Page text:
Watercolour painting: Interview with Rie Rumito (Singapore)

Rie Rumito
Rie has worked for many years in the banking and financial industry, heading up human resources and organisational development functions. About eight years ago she took up watercolour painting and it changed her life! Her holidays began to centre around painting and, today, much of her spare time is spent painting. These days, she even teaches others. This is what she has to say about watercolour painting...
When did you first get involved in watercolour painting and what was your pathway?

I started about eight years ago. There was no goal at first, I was just so enamoured by the process of being able to use watercolour, and learning to understand perspective and composition. I felt so fortunate to have stumbled across it - I was absolutely smitten by it. I was working full time, so it was easy for me to attend painting courses around the world for five years, learning from different teachers. When I left corporate life for good, I felt I had enough skills to teach and had something different to offer. So I started teaching a whole bunch of colleagues and friends. I'm still developing myself, but I've found my home. I just let it grow organically now.

How do you go about it?

I was very organised at work, and I'm organised about painting. I do have targets. My weekends are totally dedicated for painting.

The money that had enslaved me for so long has now been reduced to its proper place. I find painting so anchoring and am so happy when I'm painting, either by myself or with others. I've learned that I'm happy in my own company. It's takes focus and commitment though. I'm willing to make sacrifices, such as changing all my holiday plans - they are now all painting holidays!

What do you like about painting?

It's very aesthetic and I love the ability to create something pleasing for the eye. I don't feel the need to express all parts of me. I'm not interested in representing social issues - I just want to create something beautiful that is nice to see. It's that simple. When I work on a piece, I lose myself in it. You get to communicate with the subject matter, especially the organic part such a people, animals or birds. You're conveying a mood of sorts, and I can make it cheerful, sad, pensive, curious... I ask myself, if I was there, how would I feel? You're creating stories and connections. That's what I enjoy - there's so much going on in a painting. Telling a story is creative work.

What challenges have you faced?

Initially I was afraid of painting shadows - how did I know where the sun shines, and what do you do if the sun wasn't even out? And you're painting over the hard work you've already done. I'm relaxed about it now.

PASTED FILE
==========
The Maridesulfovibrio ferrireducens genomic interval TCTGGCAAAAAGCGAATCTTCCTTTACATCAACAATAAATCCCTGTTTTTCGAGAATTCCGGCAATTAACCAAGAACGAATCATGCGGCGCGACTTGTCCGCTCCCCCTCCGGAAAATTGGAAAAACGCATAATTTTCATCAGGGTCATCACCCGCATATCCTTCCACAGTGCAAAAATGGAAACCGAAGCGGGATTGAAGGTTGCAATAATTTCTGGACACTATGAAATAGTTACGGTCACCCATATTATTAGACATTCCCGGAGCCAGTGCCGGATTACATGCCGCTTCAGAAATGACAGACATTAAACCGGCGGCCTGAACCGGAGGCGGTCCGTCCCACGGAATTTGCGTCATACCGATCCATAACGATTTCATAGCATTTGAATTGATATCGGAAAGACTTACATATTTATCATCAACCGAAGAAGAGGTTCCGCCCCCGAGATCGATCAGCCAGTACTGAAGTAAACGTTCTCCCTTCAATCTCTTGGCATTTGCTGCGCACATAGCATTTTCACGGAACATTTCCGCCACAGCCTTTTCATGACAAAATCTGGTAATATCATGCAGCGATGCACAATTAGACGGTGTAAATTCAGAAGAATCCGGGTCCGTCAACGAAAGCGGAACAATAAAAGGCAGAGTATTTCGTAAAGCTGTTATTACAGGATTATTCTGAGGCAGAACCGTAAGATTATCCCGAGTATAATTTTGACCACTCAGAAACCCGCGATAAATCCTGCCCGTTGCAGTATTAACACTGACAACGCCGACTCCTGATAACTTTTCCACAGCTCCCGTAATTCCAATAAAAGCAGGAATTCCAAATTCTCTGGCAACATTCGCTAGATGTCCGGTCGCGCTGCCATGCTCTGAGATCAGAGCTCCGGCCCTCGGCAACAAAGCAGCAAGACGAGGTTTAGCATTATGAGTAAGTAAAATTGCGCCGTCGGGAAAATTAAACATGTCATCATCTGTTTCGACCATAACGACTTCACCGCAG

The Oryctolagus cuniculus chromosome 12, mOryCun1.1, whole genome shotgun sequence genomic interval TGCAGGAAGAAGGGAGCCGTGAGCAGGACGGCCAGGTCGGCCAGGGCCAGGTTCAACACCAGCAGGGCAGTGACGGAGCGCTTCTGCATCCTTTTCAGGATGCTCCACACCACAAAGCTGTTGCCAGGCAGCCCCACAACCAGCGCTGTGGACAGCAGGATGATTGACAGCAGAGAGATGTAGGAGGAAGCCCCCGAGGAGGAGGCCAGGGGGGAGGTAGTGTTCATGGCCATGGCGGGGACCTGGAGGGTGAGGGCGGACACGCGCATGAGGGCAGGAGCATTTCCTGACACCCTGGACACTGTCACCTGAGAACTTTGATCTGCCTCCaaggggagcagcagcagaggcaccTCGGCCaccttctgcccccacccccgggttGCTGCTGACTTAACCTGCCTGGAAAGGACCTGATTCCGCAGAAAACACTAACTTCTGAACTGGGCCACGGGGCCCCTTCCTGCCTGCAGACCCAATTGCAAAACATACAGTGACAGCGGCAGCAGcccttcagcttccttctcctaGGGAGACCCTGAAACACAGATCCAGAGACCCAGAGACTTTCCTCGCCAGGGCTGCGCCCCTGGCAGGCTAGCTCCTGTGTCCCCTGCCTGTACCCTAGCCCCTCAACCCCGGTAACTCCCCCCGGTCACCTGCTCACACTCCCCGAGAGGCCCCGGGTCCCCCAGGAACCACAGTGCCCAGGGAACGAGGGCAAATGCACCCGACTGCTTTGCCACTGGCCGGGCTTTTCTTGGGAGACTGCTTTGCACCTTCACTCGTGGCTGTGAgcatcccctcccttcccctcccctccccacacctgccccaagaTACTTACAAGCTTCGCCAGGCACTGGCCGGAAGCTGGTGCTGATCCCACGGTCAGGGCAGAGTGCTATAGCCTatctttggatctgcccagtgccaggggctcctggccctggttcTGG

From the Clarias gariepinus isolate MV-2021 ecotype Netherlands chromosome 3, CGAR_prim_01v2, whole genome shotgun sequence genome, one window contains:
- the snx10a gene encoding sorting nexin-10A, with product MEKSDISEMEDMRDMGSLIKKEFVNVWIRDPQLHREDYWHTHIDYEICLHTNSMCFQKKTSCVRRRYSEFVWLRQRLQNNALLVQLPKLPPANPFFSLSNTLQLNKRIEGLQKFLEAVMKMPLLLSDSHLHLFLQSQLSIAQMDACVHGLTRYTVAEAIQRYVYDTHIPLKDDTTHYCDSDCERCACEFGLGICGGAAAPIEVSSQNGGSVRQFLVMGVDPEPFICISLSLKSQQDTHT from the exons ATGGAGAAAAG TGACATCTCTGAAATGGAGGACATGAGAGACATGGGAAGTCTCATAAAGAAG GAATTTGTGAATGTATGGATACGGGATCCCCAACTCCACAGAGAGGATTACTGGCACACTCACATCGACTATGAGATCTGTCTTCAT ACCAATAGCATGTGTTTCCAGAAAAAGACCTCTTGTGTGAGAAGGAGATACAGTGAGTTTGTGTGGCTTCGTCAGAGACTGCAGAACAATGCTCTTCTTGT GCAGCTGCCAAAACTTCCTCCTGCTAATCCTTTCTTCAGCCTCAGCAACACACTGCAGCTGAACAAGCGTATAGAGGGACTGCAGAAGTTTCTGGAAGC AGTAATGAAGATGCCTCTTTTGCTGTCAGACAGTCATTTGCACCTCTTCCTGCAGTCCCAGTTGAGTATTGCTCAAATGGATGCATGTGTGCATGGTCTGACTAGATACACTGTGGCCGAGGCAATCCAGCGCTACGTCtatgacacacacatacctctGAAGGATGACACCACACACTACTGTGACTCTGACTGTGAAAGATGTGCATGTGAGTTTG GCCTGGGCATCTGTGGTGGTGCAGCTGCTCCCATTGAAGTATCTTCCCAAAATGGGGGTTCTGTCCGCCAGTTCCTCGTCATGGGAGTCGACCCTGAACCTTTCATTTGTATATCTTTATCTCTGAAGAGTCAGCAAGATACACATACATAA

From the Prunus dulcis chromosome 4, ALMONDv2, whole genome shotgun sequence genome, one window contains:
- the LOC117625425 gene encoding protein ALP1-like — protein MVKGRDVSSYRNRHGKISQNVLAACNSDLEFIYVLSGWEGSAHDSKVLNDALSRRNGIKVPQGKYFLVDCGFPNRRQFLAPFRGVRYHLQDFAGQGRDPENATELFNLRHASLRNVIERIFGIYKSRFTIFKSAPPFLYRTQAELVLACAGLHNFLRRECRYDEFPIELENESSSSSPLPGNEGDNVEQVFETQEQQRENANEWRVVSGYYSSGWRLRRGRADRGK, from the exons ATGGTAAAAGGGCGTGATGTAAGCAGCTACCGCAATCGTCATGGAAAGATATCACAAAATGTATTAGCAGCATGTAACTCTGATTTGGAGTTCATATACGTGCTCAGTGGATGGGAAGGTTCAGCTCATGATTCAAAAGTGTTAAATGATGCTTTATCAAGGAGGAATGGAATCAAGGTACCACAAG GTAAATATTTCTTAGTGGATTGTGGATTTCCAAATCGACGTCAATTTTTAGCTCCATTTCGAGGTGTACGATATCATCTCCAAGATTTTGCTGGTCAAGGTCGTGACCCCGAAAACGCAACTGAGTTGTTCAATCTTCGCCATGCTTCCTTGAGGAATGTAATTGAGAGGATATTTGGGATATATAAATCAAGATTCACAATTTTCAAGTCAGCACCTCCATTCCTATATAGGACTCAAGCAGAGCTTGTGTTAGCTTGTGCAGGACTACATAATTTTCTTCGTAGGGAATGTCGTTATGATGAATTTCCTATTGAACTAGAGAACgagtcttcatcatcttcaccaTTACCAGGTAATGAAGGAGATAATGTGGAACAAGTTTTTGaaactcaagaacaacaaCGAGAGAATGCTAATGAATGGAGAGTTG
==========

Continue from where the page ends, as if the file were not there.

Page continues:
My main challenge now is mostly about time. I'm letting things happen. Sometimes I question that - I worry about having to be productive and making a vocation. Sometimes I let it be and other times I ask whether I'm being wise about how I'm spending my time. I'm giving myself permission not to be overly achievement oriented in other parts of my life. Who knows... my choices might funnel down into doing something like therapy and art, where I can combine work and watercolours.

What have been the personal and health benefits for you?

It's interesting. Things like the material world and shopping used to be important to me, but now only excite me for half a second! I think that's good.

Learning to become a good learner has been beneficial to me. You have to let go.

Having my art and not working full time has been great for my health! It would be extremely hard for me to not work full-time, without the painting. I find it so relaxing and the hours can go by.

It is good for my brain to determine how I'm going to tackle a piece. Good teachers provide a cadence, so that there's some predictability about what to do next. They teach me how to deal with sources of stress in the piece. By anticipating the problem, I can take pre-emptive action.

I also find painting the detail and repetitive nature of it very therapeutic.

Finally, I find painting with others fun and stimulating. There's a human connection.

What moving, funny or inspirational stories do you have from along the way?

I learnt about the giving aspect of teaching from my main teacher - Zhuhong, a well-known Chinese artist in Singapore. He was volunteering to teach people in wheelchairs to paint. Some of the students even painted by mouth. It seeped into my psyche. Painting gives so much solace to people who are disabled. You initially might think it's so sad, but when you sit with them for weeks and years, you realise how good it is. We're out in public spaces and we're blocking pathways - and I learned that's OK.

Who do you think would benefit from watercolour painting and how would you advise them to start?

Alot of people - adults, teenagers and children - would benefit from learning watercolour painting! Most people aren't aware of how art can enrich their lives. It's good to let yourself make a mess!

My suggestion is to be open to it. The way I feel about art, when you reach enough quietness, you'll find teachers everywhere. Art is so organic and personal. There's no one school right for you. You can go to proper painting schools, though you might still not gain as much benefit, because painting is a dedication. At first, you can look for demo sessions that are free - just google them online.

I'm very happy to help people get started, and talk about what they need such as brushes, paper, pigments, and possible subject matter to start with.

Art is a channel, a defence mechanism, and a sublimation.